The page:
The Army is changing the way it buys software and has started entering into new agreements with industry to acquire the intellectual property rights of software.
Generally, contractors that develop systems for the Army own the actual code they write. This means if an update needs to be made quickly, the Army has to go back to the contractor and often pay for updates because they don’t own the rights to the programming.
“It used to be the way we looked at intellectual property rights is we kind of saw it as a binary decision. The government either bought it or we didn’t. Most times we didn’t because it was very expensive,” Maj. Gen. Randy Taylor, commander of Communications and Electronics Command (CECOM), told C4ISRNET in a May 20 interview. “The reason it was so expensive is because what company would want to compromise that?”
CECOM is responsible for sustaining and refurbishing Army systems such as radars and radios. As software has become a critical enabler, and a crutch in some cases, CECOM has had to grapple with sustaining and maintaining software for the service as the organization’s mission now includes ensuring refurbishment and readiness of command, control, communications, computers, cyber, intelligence, surveillance and reconnaissance (C5ISR) systems.
Now, Taylor said, under a new effort underway when the Army buys and develops a system, the Army follows an agreement that predetermined events can trigger a clause in which the government will have rights to the intellectual property developed by the contractor at a pre-negotiated price. For example, due to the nature of threats, new signatures for a radio or radar could be detected and necessitate a quick software update.
To ensure each side is properly protected, a neutral third party will hold onto the intellectual property of the software code and the government will pay for what it needs when it needs it.
“That reduces my expense risk and reduces their competition risk," Taylor said. “We’ve already started that. That is a brand new way of doing business.”
Reducing software costs
In the past few years, sustaining software has been a crushing expense for the Army.
“If you saw the trend of how software sustainment was going up before we did a big course correction, we were approaching the point, theoretically, someday where all of our sustainment dollars would go to software and have nothing left for the hardware,” Taylor explained.
The first step toward gaining control of this problem, Taylor said, was reducing software baselines. During the last 18 years of war, there were so many different versions of software on different platforms. CECOM worked with the various program offices to consolidate these down to minimum number.
Taylor said when systems are purchased now, Army leaders want more commonality with the program offices so that one software solution can be applied to similar functions.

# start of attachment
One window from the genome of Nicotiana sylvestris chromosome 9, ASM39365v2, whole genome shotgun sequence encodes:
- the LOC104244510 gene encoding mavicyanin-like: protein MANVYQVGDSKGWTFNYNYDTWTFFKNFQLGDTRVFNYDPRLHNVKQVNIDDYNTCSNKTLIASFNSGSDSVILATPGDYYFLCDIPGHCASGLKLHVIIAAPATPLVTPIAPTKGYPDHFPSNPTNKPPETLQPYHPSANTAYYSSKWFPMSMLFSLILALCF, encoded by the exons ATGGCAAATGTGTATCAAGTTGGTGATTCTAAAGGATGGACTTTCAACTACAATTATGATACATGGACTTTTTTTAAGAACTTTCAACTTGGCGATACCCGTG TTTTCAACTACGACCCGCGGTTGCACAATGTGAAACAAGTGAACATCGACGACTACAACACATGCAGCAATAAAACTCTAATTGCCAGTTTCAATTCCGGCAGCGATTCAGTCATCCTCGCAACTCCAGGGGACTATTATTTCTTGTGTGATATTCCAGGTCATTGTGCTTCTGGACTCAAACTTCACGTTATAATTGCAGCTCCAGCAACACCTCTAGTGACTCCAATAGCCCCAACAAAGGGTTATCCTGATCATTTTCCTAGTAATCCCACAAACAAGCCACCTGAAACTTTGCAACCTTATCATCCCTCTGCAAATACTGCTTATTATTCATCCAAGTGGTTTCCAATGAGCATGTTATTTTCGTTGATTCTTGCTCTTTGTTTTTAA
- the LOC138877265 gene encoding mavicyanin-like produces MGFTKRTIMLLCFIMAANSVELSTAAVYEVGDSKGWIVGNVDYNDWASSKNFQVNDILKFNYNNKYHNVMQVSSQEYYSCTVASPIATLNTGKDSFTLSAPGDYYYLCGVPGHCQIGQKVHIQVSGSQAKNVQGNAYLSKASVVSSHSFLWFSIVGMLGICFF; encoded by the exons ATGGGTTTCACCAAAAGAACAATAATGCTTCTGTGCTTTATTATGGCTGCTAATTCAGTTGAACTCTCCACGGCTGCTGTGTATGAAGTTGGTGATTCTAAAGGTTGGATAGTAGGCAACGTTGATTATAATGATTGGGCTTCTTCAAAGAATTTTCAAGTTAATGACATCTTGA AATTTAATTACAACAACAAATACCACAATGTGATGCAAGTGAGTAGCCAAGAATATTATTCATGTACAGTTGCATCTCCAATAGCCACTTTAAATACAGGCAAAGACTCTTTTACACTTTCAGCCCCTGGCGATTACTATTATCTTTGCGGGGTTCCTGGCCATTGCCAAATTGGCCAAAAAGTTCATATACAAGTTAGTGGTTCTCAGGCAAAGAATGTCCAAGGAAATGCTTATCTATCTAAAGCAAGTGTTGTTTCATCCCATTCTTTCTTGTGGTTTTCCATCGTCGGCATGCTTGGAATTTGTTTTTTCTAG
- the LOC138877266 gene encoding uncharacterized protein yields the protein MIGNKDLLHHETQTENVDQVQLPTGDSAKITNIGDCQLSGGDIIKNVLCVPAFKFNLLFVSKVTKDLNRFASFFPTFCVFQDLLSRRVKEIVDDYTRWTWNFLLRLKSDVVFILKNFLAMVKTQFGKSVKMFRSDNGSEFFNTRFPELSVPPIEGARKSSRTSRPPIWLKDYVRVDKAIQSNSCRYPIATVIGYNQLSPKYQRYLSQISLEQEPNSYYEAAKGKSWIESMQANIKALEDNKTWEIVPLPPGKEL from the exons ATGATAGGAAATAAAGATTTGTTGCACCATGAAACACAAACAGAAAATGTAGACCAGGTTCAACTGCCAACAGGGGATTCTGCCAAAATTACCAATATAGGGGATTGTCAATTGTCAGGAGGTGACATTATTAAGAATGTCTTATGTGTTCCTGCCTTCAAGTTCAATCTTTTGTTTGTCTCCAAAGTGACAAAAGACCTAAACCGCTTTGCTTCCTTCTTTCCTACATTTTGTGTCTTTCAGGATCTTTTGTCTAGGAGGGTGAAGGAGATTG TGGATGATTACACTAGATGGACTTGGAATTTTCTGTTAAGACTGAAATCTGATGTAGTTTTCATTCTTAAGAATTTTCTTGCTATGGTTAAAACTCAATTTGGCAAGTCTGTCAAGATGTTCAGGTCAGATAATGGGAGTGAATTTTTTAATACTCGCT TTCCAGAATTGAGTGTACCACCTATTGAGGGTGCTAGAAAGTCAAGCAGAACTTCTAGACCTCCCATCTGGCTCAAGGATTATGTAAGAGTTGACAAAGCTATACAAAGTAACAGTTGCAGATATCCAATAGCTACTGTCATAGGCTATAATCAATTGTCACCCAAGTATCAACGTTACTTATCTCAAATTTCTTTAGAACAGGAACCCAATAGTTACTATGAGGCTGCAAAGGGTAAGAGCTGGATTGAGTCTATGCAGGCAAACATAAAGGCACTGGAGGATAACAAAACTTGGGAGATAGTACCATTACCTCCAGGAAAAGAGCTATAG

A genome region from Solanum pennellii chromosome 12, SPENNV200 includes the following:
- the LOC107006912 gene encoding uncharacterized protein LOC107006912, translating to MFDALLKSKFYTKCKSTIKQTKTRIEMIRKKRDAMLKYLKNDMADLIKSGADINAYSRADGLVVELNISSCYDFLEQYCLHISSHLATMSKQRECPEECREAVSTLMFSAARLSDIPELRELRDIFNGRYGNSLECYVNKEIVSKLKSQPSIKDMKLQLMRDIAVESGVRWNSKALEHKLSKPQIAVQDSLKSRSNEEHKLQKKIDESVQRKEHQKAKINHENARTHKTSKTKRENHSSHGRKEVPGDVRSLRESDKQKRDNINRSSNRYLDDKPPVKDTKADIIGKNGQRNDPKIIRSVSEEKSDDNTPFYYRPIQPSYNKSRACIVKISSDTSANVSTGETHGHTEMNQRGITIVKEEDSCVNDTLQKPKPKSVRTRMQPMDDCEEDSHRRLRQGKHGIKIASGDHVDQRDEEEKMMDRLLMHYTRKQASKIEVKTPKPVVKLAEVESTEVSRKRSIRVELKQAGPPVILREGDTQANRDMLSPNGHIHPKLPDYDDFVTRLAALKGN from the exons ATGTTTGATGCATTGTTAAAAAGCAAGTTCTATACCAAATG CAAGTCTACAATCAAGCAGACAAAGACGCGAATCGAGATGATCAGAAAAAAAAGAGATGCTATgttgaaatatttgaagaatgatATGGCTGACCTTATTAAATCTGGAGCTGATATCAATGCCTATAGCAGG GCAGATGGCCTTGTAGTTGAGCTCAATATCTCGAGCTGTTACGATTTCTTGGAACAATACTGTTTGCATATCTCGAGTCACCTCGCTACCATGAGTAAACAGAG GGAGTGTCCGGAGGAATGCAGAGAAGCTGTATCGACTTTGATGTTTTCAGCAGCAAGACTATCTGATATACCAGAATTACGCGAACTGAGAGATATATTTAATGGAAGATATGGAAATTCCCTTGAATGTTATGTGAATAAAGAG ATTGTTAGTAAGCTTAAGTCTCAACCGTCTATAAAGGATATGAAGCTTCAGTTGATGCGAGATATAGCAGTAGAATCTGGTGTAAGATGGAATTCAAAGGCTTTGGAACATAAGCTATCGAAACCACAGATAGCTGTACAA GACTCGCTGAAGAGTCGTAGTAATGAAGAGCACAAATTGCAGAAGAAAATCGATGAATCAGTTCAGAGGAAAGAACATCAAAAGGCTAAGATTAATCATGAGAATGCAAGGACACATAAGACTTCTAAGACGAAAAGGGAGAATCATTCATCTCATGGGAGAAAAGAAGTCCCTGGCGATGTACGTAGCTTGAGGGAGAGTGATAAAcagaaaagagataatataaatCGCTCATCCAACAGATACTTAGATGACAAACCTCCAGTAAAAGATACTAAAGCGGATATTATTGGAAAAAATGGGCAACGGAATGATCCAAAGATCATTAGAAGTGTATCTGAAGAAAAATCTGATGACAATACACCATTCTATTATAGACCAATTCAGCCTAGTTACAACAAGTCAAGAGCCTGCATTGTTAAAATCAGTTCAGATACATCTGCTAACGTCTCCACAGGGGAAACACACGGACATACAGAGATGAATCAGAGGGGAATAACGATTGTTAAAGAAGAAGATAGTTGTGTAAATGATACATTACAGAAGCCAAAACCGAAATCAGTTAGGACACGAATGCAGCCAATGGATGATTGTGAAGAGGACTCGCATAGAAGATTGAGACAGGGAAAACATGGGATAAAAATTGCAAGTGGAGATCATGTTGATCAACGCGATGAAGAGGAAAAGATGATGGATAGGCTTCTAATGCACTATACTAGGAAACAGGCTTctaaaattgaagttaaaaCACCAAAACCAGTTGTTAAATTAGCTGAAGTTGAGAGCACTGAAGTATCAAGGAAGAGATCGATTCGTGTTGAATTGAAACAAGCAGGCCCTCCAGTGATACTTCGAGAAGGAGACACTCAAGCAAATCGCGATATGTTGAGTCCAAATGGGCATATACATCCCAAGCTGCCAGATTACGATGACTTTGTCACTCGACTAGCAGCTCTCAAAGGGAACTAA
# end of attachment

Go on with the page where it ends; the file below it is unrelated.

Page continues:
He also noted that the Army has negotiated better enterprise licenses which has led to greater efficiencies. He said the Army’s sustainment community went from 43 software contracts to 34. While that’s still a large number, the difference makes an impact.
Automated software patching
One of the most critical defensive mechanisms in the cybersecurity world is simplifying patching systems. These updates are issued to ensure systems are up to date against reported threats.
This can be a challenge for the globally deployed Army in which some units are operating in disparate environments with limited connectivity. In the past, updates were loaded to compact discs and mailed to units in the field, significantly increasing the time for patching.
Now the Army is working on ways to automate that process for deployed units, which improves tactical cyber defense.
“What we’ve done recently is made it a lot easier to work with automated or what we call electronic patching. Meaning we have 33 systems, mission command systems, that require updates from us right now as an example that are good candidates to be electronically patched,” Taylor said. “Of those, in 2017 we went from about eight that could be electronically patched to now we’re on our way to 24 of the 33 with this capability.”
The system is not automated, however, in the sense that systems update themselves. A patch is posted online and as long as soldiers have a connection to the Department of Defense Information Network they can pull the updates down and apply them. However, depending on the type of update and echelon of unit, some soldiers might need to be connected to larger pipes for more bandwidth.
“When you look at the cyber vulnerability in the Army, the widest growing attack surface is that tactical [side] because there [are] so many soldiers with so much equipment and so many different units and a lot of that is administered and operated at a relatively low level,” Taylor said.
The automated updates also have the added benefit of allowing greater oversight of what units are patching. First, because it is more convenient than waiting for a disc, Taylor said the new system ensures the updates are more likely to be done. Second, Army officials can see who is applying the updates and tell certain units they have to do them if they haven’t.